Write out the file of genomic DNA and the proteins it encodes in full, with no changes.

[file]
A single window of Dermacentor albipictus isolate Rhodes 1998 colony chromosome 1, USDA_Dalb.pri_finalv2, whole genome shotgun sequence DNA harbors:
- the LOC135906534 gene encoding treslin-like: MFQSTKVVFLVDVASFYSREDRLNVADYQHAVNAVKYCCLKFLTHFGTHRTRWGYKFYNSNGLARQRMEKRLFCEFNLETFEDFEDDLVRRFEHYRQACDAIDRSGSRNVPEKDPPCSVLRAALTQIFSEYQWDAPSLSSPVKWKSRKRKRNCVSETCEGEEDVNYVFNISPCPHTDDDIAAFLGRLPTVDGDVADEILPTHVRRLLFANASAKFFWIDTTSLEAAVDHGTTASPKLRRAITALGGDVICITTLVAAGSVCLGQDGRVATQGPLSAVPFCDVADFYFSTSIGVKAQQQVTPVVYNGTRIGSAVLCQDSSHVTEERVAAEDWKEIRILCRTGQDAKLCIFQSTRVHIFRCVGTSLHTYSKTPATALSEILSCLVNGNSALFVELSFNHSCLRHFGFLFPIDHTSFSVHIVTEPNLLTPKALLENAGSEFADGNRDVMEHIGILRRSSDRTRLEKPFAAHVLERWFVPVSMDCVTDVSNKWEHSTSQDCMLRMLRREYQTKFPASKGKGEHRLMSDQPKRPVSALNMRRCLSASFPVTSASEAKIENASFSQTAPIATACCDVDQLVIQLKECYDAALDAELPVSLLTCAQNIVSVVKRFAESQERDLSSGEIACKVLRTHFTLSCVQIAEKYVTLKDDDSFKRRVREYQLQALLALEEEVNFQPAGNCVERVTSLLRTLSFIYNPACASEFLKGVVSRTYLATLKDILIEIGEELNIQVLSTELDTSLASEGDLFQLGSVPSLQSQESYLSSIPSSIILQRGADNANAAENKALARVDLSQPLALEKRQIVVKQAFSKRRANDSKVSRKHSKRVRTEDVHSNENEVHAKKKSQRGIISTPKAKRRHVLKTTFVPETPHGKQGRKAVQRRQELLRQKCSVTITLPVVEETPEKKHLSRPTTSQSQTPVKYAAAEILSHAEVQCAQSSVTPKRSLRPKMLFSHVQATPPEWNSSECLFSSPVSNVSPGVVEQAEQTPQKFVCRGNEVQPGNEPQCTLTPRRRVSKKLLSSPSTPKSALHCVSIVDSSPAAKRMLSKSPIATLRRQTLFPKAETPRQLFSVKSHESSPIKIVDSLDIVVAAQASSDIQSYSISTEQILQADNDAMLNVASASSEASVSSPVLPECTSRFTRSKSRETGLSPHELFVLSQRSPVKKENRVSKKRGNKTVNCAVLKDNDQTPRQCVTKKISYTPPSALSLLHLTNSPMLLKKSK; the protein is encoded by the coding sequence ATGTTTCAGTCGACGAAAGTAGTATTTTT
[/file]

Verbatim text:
A single window of Dermacentor albipictus isolate Rhodes 1998 colony chromosome 1, USDA_Dalb.pri_finalv2, whole genome shotgun sequence DNA harbors:
- the LOC135906534 gene encoding treslin-like: MFQSTKVVFLVDVASFYSREDRLNVADYQHAVNAVKYCCLKFLTHFGTHRTRWGYKFYNSNGLARQRMEKRLFCEFNLETFEDFEDDLVRRFEHYRQACDAIDRSGSRNVPEKDPPCSVLRAALTQIFSEYQWDAPSLSSPVKWKSRKRKRNCVSETCEGEEDVNYVFNISPCPHTDDDIAAFLGRLPTVDGDVADEILPTHVRRLLFANASAKFFWIDTTSLEAAVDHGTTASPKLRRAITALGGDVICITTLVAAGSVCLGQDGRVATQGPLSAVPFCDVADFYFSTSIGVKAQQQVTPVVYNGTRIGSAVLCQDSSHVTEERVAAEDWKEIRILCRTGQDAKLCIFQSTRVHIFRCVGTSLHTYSKTPATALSEILSCLVNGNSALFVELSFNHSCLRHFGFLFPIDHTSFSVHIVTEPNLLTPKALLENAGSEFADGNRDVMEHIGILRRSSDRTRLEKPFAAHVLERWFVPVSMDCVTDVSNKWEHSTSQDCMLRMLRREYQTKFPASKGKGEHRLMSDQPKRPVSALNMRRCLSASFPVTSASEAKIENASFSQTAPIATACCDVDQLVIQLKECYDAALDAELPVSLLTCAQNIVSVVKRFAESQERDLSSGEIACKVLRTHFTLSCVQIAEKYVTLKDDDSFKRRVREYQLQALLALEEEVNFQPAGNCVERVTSLLRTLSFIYNPACASEFLKGVVSRTYLATLKDILIEIGEELNIQVLSTELDTSLASEGDLFQLGSVPSLQSQESYLSSIPSSIILQRGADNANAAENKALARVDLSQPLALEKRQIVVKQAFSKRRANDSKVSRKHSKRVRTEDVHSNENEVHAKKKSQRGIISTPKAKRRHVLKTTFVPETPHGKQGRKAVQRRQELLRQKCSVTITLPVVEETPEKKHLSRPTTSQSQTPVKYAAAEILSHAEVQCAQSSVTPKRSLRPKMLFSHVQATPPEWNSSECLFSSPVSNVSPGVVEQAEQTPQKFVCRGNEVQPGNEPQCTLTPRRRVSKKLLSSPSTPKSALHCVSIVDSSPAAKRMLSKSPIATLRRQTLFPKAETPRQLFSVKSHESSPIKIVDSLDIVVAAQASSDIQSYSISTEQILQADNDAMLNVASASSEASVSSPVLPECTSRFTRSKSRETGLSPHELFVLSQRSPVKKENRVSKKRGNKTVNCAVLKDNDQTPRQCVTKKISYTPPSALSLLHLTNSPMLLKKSK; the protein is encoded by the coding sequence ATGTTTCAGTCGACGAAAGTAGTATTTTT